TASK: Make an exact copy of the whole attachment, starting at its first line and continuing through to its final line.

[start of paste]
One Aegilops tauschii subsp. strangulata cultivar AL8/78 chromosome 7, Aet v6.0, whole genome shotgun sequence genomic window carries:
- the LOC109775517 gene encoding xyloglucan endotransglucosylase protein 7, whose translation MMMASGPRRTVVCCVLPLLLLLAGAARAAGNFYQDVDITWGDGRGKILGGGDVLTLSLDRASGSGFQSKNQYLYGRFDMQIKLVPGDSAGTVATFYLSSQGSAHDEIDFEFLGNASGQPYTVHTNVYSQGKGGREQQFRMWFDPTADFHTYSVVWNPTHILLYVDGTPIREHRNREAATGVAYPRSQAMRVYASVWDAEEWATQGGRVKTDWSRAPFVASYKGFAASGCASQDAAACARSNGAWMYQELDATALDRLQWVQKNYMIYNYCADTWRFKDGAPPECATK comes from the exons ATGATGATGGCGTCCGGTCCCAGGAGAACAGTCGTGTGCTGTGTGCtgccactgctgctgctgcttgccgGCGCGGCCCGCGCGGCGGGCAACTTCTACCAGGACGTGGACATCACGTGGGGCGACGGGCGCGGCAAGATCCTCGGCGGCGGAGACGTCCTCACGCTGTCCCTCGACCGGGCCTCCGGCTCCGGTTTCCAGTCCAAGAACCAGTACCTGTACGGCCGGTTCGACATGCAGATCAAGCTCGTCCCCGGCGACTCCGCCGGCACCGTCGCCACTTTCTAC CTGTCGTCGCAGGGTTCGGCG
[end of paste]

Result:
One Aegilops tauschii subsp. strangulata cultivar AL8/78 chromosome 7, Aet v6.0, whole genome shotgun sequence genomic window carries:
- the LOC109775517 gene encoding xyloglucan endotransglucosylase protein 7, whose translation MMMASGPRRTVVCCVLPLLLLLAGAARAAGNFYQDVDITWGDGRGKILGGGDVLTLSLDRASGSGFQSKNQYLYGRFDMQIKLVPGDSAGTVATFYLSSQGSAHDEIDFEFLGNASGQPYTVHTNVYSQGKGGREQQFRMWFDPTADFHTYSVVWNPTHILLYVDGTPIREHRNREAATGVAYPRSQAMRVYASVWDAEEWATQGGRVKTDWSRAPFVASYKGFAASGCASQDAAACARSNGAWMYQELDATALDRLQWVQKNYMIYNYCADTWRFKDGAPPECATK comes from the exons ATGATGATGGCGTCCGGTCCCAGGAGAACAGTCGTGTGCTGTGTGCtgccactgctgctgctgcttgccgGCGCGGCCCGCGCGGCGGGCAACTTCTACCAGGACGTGGACATCACGTGGGGCGACGGGCGCGGCAAGATCCTCGGCGGCGGAGACGTCCTCACGCTGTCCCTCGACCGGGCCTCCGGCTCCGGTTTCCAGTCCAAGAACCAGTACCTGTACGGCCGGTTCGACATGCAGATCAAGCTCGTCCCCGGCGACTCCGCCGGCACCGTCGCCACTTTCTAC CTGTCGTCGCAGGGTTCGGCG